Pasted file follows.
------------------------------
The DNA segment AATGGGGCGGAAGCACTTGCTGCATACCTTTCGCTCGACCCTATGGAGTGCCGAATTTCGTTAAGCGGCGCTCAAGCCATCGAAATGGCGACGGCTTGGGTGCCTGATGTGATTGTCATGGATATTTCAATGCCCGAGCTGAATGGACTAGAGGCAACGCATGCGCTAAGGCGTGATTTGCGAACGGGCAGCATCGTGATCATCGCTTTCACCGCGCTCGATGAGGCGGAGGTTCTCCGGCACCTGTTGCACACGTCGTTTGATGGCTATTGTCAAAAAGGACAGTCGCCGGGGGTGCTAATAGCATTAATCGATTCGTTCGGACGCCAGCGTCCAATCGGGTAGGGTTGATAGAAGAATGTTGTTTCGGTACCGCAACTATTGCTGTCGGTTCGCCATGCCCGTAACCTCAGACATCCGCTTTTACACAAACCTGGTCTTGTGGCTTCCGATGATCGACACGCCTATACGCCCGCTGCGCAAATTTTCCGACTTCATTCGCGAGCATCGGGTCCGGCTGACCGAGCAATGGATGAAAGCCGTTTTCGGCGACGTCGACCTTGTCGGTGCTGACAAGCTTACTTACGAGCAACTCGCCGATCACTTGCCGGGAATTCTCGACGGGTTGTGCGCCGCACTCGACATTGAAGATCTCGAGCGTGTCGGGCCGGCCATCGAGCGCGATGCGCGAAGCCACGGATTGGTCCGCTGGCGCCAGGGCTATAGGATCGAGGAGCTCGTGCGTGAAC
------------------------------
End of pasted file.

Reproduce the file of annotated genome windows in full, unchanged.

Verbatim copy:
The DNA segment AATGGGGCGGAAGCACTTGCTGCATACCTTTCGCTCGACCCTATGGAGTGCCGAATTTCGTTAAGCGGCGCTCAAGCCATCGAAATGGCGACGGCTTGGGTGCCTGATGTGATTGTCATGGATATTTCAATGCCCGAGCTGAATGGACTAGAGGCAACGCATGCGCTAAGGCGTGATTTGCGAACGGGCAGCATCGTGATCATCGCTTTCACCGCGCTCGATGAGGCGGAGGTTCTCCGGCACCTGTTGCACACGTCGTTTGATGGCTATTGTCAAAAAGGACAGTCGCCGGGGGTGCTAATAGCATTAATCGATTCGTTCGGACGCCAGCGTCCAATCGGGTAGGGTTGATAGAAGAATGTTGTTTCGGTACCGCAACTATTGCTGTCGGTTCGCCATGCCCGTAACCTCAGACATCCGCTTTTACACAAACCTGGTCTTGTGGCTTCCGATGATCGACACGCCTATACGCCCGCTGCGCAAATTTTCCGACTTCATTCGCGAGCATCGGGTCCGGCTGACCGAGCAATGGATGAAAGCCGTTTTCGGCGACGTCGACCTTGTCGGTGCTGACAAGCTTACTTACGAGCAACTCGCCGATCACTTGCCGGGAATTCTCGACGGGTTGTGCGCCGCACTCGACATTGAAGATCTCGAGCGTGTCGGGCCGGCCATCGAGCGCGATGCGCGAAGCCACGGATTGGTCCGCTGGCGCCAGGGCTATAGGATCGAGGAGCTCGTGCGTGAAC